Raw, swirling, and remarkably brash, Wolves in the Attic are an indie rocker’s dream come true. A band loud enough to get a birthday party shut down by the cops (I would know), with their layered, guitar-heavy approach and driving energy, their debut album and recent EP, Pink Mist, feels like an artifact from an alternate time line when indie rock decided to get more and more aggressive. Whether it’s an up-beat rocker like “Soft Machine” or a mid-tempo, more groove-oriented track like “Pink Mist”, the new EP’s production sounds like polished thunder, rock & roll that’s about precision and abandon. Wolves in the Attic’s songs highlight their sense of melody and melodrama, both lyrically and musically.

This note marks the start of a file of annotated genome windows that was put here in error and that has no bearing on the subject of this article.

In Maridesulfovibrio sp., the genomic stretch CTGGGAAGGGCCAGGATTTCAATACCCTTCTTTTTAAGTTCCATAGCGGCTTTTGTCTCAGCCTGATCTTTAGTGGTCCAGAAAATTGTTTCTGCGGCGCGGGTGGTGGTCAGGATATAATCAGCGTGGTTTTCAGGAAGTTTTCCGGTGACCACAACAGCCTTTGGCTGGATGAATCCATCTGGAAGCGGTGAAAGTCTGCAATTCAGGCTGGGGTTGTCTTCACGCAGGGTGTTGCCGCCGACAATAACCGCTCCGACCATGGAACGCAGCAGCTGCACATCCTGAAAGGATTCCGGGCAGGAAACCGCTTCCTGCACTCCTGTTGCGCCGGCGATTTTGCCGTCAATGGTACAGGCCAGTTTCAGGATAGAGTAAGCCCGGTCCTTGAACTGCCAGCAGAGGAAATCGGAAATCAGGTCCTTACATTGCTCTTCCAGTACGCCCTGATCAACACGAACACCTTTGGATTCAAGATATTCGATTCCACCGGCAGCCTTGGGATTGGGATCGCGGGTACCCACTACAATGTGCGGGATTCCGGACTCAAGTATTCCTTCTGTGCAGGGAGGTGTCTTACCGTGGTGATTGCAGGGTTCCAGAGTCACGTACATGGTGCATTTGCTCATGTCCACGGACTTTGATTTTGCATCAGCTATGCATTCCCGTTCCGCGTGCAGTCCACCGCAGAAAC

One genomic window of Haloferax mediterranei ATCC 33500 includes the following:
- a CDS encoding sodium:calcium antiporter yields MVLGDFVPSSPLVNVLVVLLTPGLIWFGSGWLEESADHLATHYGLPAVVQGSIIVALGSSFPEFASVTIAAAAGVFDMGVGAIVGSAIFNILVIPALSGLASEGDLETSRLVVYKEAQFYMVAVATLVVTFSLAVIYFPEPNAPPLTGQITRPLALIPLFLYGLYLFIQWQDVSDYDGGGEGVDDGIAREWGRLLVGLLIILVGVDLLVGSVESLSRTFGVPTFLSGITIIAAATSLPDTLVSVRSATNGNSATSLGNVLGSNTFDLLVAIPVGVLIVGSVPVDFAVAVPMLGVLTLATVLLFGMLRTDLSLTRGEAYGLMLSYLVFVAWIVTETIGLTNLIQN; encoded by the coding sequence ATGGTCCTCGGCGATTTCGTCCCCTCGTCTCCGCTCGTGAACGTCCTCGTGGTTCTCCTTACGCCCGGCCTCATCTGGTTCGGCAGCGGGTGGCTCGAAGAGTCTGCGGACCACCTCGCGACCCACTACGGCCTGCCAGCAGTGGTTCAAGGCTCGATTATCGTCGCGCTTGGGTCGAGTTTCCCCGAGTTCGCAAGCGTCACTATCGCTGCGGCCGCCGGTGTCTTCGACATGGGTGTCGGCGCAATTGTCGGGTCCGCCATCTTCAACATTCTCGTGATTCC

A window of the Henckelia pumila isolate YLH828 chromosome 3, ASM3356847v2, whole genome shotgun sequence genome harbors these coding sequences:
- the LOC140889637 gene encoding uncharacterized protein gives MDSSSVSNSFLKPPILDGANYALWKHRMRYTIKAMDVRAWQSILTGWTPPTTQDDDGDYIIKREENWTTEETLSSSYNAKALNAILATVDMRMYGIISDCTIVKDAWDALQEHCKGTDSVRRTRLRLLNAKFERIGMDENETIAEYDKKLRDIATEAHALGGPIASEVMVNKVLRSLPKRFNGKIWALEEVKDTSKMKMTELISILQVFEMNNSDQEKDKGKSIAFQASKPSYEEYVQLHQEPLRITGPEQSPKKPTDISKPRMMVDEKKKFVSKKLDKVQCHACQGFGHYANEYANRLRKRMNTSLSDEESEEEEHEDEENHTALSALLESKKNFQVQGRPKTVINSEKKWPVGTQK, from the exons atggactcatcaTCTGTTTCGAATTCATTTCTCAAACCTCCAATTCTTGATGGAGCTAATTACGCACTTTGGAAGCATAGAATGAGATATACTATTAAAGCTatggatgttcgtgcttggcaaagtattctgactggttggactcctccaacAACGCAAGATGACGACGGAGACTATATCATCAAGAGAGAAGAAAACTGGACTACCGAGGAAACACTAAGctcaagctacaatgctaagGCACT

Though the band is paving the road to sonic bliss with smoking amps, blistering drum fills, and shredded vocal chords, what makes this sound so compelling is the way it explores the full spectrum of guitar-centric rock, pulling together the blunt and abrasive with the thoughtful in the musical equivalent and excitement of a shotgun wedding with the bride and groom doing everything in their power to hold it together while the family is watching in uneasy silence. This tension is beautiful and has made them a force to be reckoned with in the Iowa music scene.


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This article was written by DMMC volunteer & Iowa rock and roller Patrick Tape Fleming. You’ll find him performing with The Poison Control Center, Gloom Balloon, and Pure Gut, as well as making things sound good from time to time at Vaudeville Mews.